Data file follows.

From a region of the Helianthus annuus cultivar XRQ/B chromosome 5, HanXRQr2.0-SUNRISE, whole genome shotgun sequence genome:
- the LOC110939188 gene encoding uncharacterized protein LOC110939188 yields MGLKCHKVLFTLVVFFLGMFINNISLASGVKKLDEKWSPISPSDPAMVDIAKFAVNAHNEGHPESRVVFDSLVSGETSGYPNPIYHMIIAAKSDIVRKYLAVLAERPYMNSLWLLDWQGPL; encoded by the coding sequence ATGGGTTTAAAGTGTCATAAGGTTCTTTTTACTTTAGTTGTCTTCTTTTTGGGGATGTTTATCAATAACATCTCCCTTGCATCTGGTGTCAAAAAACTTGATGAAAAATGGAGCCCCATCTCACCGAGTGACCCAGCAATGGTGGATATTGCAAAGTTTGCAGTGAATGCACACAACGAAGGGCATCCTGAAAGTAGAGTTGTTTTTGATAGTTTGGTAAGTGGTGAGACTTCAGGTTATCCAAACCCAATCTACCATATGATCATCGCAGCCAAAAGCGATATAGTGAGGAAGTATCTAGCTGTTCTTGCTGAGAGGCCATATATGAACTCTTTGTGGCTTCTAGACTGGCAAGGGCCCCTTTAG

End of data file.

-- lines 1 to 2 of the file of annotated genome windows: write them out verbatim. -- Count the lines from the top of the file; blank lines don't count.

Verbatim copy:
From a region of the Helianthus annuus cultivar XRQ/B chromosome 5, HanXRQr2.0-SUNRISE, whole genome shotgun sequence genome:
- the LOC110939188 gene encoding uncharacterized protein LOC110939188 yields MGLKCHKVLFTLVVFFLGMFINNISLASGVKKLDEKWSPISPSDPAMVDIAKFAVNAHNEGHPESRVVFDSLVSGETSGYPNPIYHMIIAAKSDIVRKYLAVLAERPYMNSLWLLDWQGPL; encoded by the coding sequence ATGGGTTTAAAGTGTCATAAGGTTCTTTTTACTTTAGTTGTCTTCTTTTTGGGGATGTTTATCAATAACATCTCCCTTGCATCTGGTGTCAAAAAACTTGATGAAAAATGGAGCCCCATCTCACCGAGTGACCCAGCAATGGTGGATATTGCAAAGTTTGCAGTGAATGCACACAACGAAGGGCATCCTGAAAGTAGAGTTGTTTTTGATAGTTTGGTAAGTGGTGAGACTTCAGGTTATCCAAACCCAATCTACCATATGATCATCGCAGCCAAAAGCGATATAGTGAGGAAGTATCTAGCTGTTCTTGCTGAGAGGCCATATATGAACTCTTTGTGGCTTCTAGACTGGCAAGGGCCCCTTTAG